Recombinant plasmid construction and expression of 7D12

The codons of wild-type 7D12 genes were optimized according to the PCR-based Accurate Synthesis, and the gene was cloned into pCznI vector. The recombinant 7D12 proteins were expressed in E.coli and the expression was induced by IPTG. 7D12 protein was purified by a nickel affinity column. The expression of 7D12 was detected by SDS-PAGE and western blotting.

Plasmids and transfection

The plasmid pmApple and pmEmrald was kindly provided by Professor Pingyong Xu (Beijing, China). A probe consisting of the Pleckstrin homology (PH) domain and a fluorescent protein mApple (PIP2-PLCδ-mApple) used to label PIP2 in cell membrane. As inositol-polyphosphate 5-phosphatase Synaptojanin 2 (SJ2) can dephosphorylate the D5 position phosphate from PIP2, it could be used to consume PIP2 in cell membrane. Transfection of PH-PLCδ-mApple, FKBP12 and mEmrald-FRB-SJ2 was carried out using Lipofectamine 2000 according to the manufacturer’s instructions. Usually, cells were analyzed within 18–24 h following transfection.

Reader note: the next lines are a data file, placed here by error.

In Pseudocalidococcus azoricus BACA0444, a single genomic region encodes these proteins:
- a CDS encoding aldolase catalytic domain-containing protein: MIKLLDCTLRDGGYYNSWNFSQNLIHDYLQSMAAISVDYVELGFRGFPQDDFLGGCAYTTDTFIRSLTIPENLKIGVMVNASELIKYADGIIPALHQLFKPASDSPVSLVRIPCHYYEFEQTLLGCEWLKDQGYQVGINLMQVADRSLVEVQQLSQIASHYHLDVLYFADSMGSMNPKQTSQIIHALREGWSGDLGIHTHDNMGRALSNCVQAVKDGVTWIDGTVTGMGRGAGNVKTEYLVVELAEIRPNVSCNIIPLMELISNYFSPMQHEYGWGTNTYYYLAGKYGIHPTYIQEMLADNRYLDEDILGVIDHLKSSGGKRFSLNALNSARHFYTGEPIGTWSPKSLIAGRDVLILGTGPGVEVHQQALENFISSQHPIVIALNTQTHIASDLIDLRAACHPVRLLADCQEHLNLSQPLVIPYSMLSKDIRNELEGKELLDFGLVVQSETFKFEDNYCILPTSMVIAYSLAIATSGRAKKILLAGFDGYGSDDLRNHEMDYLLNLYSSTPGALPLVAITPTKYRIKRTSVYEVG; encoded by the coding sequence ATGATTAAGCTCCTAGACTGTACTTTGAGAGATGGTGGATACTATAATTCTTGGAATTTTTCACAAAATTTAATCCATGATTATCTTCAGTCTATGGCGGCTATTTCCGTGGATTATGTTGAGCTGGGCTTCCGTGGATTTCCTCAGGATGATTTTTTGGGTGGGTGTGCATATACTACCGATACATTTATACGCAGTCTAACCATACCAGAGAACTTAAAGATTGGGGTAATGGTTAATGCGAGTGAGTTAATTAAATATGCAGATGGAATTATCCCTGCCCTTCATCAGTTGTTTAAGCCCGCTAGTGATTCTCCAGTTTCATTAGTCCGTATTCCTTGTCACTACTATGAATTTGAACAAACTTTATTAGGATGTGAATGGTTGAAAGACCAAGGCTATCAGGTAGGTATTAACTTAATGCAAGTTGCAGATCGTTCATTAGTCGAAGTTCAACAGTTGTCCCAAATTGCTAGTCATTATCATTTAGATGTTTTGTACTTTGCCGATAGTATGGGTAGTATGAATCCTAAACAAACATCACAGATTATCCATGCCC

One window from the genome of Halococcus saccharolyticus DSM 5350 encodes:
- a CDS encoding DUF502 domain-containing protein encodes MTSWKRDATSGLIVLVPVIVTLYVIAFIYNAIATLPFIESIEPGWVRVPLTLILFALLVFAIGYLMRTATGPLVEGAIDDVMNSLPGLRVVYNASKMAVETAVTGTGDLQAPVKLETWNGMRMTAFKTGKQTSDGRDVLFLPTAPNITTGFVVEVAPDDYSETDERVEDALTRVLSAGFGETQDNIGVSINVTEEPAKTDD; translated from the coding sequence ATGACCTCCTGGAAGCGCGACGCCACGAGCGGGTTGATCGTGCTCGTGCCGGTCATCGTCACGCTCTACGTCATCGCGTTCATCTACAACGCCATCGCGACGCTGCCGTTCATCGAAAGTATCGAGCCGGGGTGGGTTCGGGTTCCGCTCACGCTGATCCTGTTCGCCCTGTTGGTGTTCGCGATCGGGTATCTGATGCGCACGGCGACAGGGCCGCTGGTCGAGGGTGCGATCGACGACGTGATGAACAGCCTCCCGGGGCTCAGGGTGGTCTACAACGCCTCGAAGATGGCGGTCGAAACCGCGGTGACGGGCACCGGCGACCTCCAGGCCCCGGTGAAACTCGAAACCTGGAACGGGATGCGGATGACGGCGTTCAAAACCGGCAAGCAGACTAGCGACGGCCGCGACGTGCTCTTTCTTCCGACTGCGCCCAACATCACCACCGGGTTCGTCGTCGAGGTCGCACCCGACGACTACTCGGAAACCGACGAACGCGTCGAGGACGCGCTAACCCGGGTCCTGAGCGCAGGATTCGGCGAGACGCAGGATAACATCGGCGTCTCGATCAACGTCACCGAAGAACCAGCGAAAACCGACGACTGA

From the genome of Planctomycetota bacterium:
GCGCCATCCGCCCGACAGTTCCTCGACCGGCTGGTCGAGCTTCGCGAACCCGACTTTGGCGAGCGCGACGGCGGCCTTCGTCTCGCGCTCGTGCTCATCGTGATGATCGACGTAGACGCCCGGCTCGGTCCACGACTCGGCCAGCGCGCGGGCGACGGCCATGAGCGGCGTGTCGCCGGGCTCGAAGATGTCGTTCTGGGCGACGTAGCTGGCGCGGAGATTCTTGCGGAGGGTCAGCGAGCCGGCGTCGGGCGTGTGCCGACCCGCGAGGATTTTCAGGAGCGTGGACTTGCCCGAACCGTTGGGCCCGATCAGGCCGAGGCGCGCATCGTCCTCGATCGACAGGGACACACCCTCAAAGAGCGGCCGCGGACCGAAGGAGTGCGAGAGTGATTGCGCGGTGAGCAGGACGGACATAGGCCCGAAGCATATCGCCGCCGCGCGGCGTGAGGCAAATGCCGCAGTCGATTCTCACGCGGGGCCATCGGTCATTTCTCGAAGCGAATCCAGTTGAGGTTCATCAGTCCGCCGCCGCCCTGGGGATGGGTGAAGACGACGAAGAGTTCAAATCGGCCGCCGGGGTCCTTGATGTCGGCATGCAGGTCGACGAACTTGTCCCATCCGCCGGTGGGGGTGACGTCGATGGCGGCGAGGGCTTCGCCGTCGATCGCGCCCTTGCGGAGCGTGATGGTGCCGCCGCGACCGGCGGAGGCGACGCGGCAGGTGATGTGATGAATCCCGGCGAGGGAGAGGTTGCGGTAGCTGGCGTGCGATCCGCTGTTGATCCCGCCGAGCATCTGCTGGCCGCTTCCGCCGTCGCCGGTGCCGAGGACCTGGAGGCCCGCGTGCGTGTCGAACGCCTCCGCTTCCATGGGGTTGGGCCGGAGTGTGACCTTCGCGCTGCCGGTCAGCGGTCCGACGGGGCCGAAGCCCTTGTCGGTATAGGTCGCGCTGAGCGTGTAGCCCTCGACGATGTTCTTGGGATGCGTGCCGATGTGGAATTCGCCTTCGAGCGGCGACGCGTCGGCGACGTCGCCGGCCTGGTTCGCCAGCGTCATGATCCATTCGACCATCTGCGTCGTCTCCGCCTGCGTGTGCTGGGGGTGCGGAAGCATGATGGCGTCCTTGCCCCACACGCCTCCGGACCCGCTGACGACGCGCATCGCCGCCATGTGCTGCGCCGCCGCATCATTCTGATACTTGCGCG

Statistical analysis

All assays were performed for at least three biological replicates. All statistical analyses were completed with GraphPad Prism 8 (GraphPad Software, San Diego, CA, USA). Data are presented as mean ± SD. All data were subjected to a nonparametric Kruskal–Wallis test to determine statistical significance.

Results

Imaging of lattice complex assembled by EGFR and its noncompetitive antibodies

In the previous studies, researchers outline the proposed model, accordingly, because of their bivalence, mAbs are able to form receptor homodimers, but treatment with combinations of mAbs will generate much larger receptor-Ab complexes. Stang et al. reported the imaging results that there was no distinct mAb mixture-induced clustering of HER2 at the plasma membrane [12]. Based on the different antibody combinations reported previously [11], Cetuximab + H11 and Cetuximab + 111.6 were used as the epitope noncompetitive antibody combination, and H11 + 111.6 was used as the competitive antibody combination (Additional file 1: Table S1). First, we compared internalization of EGFR on Hela cells treated with different antibody combinations for 1 h, noncompetitive antibody combinations increased the endocytosis in Hela cells (Fig. 1a–c, Additional file 2: Figure S1).

Fig. 1
figure 1